As always, however, it is important to remember that the Bible is not a textbook on gender relationships. There is so, so much about male and female, about the cultural and societal characteristics of gender, and about the intimacy of a husband and wife that the Bible does not address. Sociology, psychology, anthropology, and other fields have much to say in terms of the relationship between male and female. However, Scripture does talk of these concerns in one way that other fields do not—for when the Bible speaks, we hear the very Words of God. And so, while the Bible may not address every conceivable situation that confronts the male/female question, when it does speak it speaks True.

I think it quite likely that every culture throughout time has had to deal with the question of how best males and females should relate to one another. Concerns about gender and equality and authority and power appear to me to be natural outworking of our being made male and female in the image of God and being distorted and damaged by sin. There is much to learn here, and much mystery yet to explore. But we can have confidence that God has spoken by His Word, and when He speaks we must seek to understand and respond in faith—trusting always in Jesus our Lord.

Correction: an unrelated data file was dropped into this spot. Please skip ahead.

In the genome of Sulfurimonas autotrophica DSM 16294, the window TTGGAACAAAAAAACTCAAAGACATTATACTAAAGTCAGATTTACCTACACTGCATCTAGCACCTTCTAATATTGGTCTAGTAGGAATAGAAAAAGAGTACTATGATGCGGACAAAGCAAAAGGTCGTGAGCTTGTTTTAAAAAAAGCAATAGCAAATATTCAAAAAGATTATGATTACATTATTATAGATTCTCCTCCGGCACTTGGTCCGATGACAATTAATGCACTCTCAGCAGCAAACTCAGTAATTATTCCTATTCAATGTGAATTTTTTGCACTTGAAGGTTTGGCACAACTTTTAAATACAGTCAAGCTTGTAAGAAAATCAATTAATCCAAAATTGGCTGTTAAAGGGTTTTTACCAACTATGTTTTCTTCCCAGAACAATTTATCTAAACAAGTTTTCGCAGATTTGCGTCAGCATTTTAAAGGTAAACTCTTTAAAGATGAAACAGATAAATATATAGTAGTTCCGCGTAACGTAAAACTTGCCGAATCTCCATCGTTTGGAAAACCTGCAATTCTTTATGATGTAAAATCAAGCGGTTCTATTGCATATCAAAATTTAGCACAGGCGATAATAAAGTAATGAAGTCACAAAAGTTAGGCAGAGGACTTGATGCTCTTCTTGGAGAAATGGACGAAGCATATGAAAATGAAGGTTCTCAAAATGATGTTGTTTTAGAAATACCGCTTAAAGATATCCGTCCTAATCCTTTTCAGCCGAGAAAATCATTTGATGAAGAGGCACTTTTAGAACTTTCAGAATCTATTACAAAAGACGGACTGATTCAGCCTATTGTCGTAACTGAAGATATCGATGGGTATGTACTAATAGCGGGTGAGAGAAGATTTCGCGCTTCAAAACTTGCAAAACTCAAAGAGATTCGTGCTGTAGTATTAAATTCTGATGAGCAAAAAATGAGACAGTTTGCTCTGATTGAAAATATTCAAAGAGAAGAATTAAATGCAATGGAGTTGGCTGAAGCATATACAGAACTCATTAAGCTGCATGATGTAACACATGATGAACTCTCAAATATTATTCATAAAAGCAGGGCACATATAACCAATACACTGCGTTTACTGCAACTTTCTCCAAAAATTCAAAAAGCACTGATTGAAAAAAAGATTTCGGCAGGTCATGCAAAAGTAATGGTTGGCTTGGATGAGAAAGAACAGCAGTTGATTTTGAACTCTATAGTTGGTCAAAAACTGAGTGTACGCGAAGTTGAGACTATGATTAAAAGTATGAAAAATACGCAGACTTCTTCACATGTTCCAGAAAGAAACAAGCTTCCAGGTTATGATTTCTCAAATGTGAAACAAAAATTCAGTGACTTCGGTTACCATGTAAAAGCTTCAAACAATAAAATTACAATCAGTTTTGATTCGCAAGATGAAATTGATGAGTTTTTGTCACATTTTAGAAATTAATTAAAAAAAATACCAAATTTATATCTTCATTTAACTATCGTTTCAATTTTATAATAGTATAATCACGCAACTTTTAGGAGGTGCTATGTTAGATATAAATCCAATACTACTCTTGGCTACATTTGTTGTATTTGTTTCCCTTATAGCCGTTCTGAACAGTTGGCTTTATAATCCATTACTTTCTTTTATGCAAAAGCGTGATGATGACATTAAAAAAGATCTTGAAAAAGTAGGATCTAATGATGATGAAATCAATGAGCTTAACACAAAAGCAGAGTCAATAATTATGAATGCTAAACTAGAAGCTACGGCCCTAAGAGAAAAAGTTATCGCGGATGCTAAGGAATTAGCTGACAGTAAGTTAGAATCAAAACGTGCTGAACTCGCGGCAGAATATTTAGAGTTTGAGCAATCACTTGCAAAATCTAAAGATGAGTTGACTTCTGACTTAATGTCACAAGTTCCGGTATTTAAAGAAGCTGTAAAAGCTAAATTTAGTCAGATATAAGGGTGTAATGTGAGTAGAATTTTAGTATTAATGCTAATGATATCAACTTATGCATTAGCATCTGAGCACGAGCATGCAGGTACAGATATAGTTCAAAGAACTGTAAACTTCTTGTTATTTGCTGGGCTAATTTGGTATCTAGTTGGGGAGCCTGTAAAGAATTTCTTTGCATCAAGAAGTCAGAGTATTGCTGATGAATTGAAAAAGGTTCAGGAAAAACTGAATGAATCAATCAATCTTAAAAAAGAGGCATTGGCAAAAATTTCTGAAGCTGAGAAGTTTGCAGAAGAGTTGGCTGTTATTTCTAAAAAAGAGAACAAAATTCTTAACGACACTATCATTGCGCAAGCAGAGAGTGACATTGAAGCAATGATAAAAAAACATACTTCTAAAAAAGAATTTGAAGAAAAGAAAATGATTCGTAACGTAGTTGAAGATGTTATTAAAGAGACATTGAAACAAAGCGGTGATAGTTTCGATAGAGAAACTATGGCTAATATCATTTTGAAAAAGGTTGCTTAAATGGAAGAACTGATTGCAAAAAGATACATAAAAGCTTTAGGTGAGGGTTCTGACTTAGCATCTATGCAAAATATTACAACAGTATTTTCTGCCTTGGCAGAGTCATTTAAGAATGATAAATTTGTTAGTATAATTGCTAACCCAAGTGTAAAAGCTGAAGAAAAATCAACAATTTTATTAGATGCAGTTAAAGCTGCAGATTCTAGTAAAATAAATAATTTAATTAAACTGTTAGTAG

This week in worship, we’ll explore how trusting in Jesus shapes our relationships—even the relationship between husband and wife. In preparation, read 1 Peter 3:1-7.

1. The overall context of this section is important. Don’t be fooled by the chapter number to think that Peter is starting a brand new idea—he is continuing on his earlier thought. How can you tell that this passage is connected to what precedes it?

2. What does it mean to be subject to someone else? Other translations use the word “submit”. What negative connotations do these words have? Must they have those connotations? What other ways could the words be understood?

3. What is the purpose clause associated with the call to be subject?

4. Is Peter really interested in critiquing women’s clothing, hairstyle and jewelry? If that is not Peter’s main point, what is? Why is he talking about this at all?

5. Go back in Genesis and read about Sarah and Abraham (chapters 16-22). What makes Sarah a good role model today?

6. How does the command to the husbands differ from that to the wives? What possible reasons might Peter have to differentiate in this way?